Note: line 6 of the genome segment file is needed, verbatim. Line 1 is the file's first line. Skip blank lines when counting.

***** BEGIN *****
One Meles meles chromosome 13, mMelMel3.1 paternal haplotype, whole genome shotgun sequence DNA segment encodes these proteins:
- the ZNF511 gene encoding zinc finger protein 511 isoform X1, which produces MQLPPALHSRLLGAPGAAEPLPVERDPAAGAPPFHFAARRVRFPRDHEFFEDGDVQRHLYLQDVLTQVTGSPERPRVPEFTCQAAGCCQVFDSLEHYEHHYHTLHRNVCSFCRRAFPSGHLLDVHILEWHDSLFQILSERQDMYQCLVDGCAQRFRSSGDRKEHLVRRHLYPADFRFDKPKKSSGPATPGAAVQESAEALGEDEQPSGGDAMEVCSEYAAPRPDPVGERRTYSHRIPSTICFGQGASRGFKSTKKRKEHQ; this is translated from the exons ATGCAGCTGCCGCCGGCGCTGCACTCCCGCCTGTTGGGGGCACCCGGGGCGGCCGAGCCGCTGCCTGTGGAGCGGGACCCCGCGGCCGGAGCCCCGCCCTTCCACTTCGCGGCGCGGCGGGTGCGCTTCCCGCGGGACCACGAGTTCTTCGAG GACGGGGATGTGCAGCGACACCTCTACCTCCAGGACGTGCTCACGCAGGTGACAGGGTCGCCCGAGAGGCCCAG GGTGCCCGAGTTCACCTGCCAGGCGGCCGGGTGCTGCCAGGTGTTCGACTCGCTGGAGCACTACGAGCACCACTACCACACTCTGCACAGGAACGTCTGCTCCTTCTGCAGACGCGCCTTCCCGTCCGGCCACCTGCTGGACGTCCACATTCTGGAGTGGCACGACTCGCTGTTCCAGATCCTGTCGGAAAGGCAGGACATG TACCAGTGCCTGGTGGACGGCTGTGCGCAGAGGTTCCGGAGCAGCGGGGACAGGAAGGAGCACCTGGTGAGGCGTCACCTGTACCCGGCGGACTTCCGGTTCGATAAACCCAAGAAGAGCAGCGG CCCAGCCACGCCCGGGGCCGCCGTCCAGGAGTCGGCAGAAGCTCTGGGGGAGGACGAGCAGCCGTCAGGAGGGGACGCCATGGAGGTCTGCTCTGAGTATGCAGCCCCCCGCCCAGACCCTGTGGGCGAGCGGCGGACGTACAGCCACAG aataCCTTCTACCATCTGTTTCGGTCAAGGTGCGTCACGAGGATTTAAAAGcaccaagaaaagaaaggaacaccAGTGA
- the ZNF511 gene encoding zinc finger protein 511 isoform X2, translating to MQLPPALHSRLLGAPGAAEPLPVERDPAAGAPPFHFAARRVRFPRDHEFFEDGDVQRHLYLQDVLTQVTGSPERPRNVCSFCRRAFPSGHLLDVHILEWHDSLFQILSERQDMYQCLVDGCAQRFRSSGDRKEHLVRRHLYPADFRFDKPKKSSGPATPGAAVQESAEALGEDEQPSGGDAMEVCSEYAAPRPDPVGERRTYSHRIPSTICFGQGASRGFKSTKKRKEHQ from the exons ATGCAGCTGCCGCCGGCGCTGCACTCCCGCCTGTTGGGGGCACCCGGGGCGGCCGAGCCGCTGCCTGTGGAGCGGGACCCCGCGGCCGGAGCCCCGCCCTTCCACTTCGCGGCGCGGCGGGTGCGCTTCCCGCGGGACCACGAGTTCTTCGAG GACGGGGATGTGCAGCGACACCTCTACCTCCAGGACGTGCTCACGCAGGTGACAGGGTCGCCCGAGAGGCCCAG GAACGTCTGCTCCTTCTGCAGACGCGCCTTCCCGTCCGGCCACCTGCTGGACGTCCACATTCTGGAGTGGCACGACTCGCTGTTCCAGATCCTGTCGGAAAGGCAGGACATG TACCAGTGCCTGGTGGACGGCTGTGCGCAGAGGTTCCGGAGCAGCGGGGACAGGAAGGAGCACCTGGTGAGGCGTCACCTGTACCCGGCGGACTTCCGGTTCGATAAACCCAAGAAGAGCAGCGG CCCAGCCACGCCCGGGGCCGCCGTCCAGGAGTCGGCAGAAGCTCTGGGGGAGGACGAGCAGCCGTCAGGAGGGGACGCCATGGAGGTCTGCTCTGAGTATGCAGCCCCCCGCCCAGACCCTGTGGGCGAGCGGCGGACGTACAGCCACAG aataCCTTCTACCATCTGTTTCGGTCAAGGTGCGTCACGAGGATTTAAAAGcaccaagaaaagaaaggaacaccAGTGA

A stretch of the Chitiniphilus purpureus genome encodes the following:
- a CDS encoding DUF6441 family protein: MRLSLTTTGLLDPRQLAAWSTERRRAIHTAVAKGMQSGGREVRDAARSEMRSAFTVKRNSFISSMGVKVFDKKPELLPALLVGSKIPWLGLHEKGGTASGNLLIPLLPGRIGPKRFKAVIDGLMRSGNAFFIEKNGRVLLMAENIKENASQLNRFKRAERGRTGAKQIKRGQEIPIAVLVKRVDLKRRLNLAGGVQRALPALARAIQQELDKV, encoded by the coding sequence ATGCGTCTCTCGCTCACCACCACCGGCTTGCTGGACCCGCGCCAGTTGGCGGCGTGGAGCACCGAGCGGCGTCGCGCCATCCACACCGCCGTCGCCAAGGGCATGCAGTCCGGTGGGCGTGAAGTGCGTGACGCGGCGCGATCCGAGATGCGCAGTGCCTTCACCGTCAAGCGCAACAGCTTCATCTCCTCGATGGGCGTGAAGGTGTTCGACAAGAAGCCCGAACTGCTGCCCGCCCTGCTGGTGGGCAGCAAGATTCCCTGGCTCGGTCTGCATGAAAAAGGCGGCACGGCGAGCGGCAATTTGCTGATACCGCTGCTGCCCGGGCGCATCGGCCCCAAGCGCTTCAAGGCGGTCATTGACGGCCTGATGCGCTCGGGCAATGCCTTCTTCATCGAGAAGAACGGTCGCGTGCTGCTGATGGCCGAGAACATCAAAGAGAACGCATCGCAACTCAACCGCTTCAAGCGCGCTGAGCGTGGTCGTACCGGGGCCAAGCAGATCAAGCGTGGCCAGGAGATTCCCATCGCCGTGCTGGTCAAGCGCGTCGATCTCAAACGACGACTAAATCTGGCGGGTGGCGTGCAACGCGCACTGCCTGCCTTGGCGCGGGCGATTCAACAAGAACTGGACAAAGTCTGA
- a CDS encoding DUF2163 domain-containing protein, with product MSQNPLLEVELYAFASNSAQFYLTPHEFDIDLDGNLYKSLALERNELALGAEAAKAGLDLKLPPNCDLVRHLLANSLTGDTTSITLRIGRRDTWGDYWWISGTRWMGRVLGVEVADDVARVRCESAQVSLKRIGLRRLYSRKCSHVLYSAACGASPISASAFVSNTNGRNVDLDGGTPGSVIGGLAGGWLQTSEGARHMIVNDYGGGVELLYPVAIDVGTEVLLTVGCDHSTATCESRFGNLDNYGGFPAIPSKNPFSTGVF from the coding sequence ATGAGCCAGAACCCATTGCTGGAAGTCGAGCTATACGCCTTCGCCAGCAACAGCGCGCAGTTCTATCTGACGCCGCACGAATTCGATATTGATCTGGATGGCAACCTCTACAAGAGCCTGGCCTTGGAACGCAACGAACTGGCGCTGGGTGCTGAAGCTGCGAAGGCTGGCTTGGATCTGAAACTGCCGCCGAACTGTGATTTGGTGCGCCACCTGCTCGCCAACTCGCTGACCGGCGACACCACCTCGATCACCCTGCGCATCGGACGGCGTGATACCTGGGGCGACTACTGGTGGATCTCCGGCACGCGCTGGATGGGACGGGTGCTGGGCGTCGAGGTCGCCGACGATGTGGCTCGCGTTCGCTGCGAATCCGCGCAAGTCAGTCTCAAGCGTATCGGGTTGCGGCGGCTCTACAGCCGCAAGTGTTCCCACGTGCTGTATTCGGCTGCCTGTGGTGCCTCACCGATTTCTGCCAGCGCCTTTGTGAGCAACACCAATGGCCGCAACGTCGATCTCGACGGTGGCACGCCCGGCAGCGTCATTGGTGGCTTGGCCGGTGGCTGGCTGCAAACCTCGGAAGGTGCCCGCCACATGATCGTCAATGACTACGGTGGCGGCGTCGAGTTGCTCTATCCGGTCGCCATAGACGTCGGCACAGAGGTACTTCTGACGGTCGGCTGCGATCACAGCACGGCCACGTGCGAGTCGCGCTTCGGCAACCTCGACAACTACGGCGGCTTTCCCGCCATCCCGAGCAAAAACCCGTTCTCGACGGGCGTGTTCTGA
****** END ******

- a CDS encoding DUF2163 domain-containing protein, with product MSQNPLLEVELYAFASNSAQFYLTPHEFDIDLDGNLYKSLALERNELALGAEAAKAGLDLKLPPNCDLVRHLLANSLTGDTTSITLRIGRRDTWGDYWWISGTRWMGRVLGVEVADDVARVRCESAQVSLKRIGLRRLYSRKCSHVLYSAACGASPISASAFVSNTNGRNVDLDGGTPGSVIGGLAGGWLQTSEGARHMIVNDYGGGVELLYPVAIDVGTEVLLTVGCDHSTATCESRFGNLDNYGGFPAIPSKNPFSTGVF from the coding sequence ATGAGCCAGAACCCATTGCTGGAAGTCGAGCTATACGCCTTCGCCAGCAACAGCGCGCAGTTCTATCTGACGCCGCACGAATTCGATATTGATCTGGATGGCAACCTCTACAAGAGCCTGGCCTTGGAACGCAACGAACTGGCGCTGGGTGCTGAAGCTGCGAAGGCTGGCTTGGATCTGAAACTGCCGCCGAACTGTGATTTGGTGCGCCACCTGCTCGCCAACTCGCTGACCGGCGACACCACCTCGATCACCCTGCGCATCGGACGGCGTGATACCTGGGGCGACTACTGGTGGATCTCCGGCACGCGCTGGATGGGACGGGTGCTGGGCGTCGAGGTCGCCGACGATGTGGCTCGCGTTCGCTGCGAATCCGCGCAAGTCAGTCTCAAGCGTATCGGGTTGCGGCGGCTCTACAGCCGCAAGTGTTCCCACGTGCTGTATTCGGCTGCCTGTGGTGCCTCACCGATTTCTGCCAGCGCCTTTGTGAGCAACACCAATGGCCGCAACGTCGATCTCGACGGTGGCACGCCCGGCAGCGTCATTGGTGGCTTGGCCGGTGGCTGGCTGCAAACCTCGGAAGGTGCCCGCCACATGATCGTCAATGACTACGGTGGCGGCGTCGAGTTGCTCTATCCGGTCGCCATAGACGTCGGCACAGAGGTACTTCTGACGGTCGGCTGCGATCACAGCACGGCCACGTGCGAGTCGCGCTTCGGCAACCTCGACAACTACGGCGGCTTTCCCGCCATCCCGAGCAAAAACCCGTTCTCGACGGGCGTGTTCTGA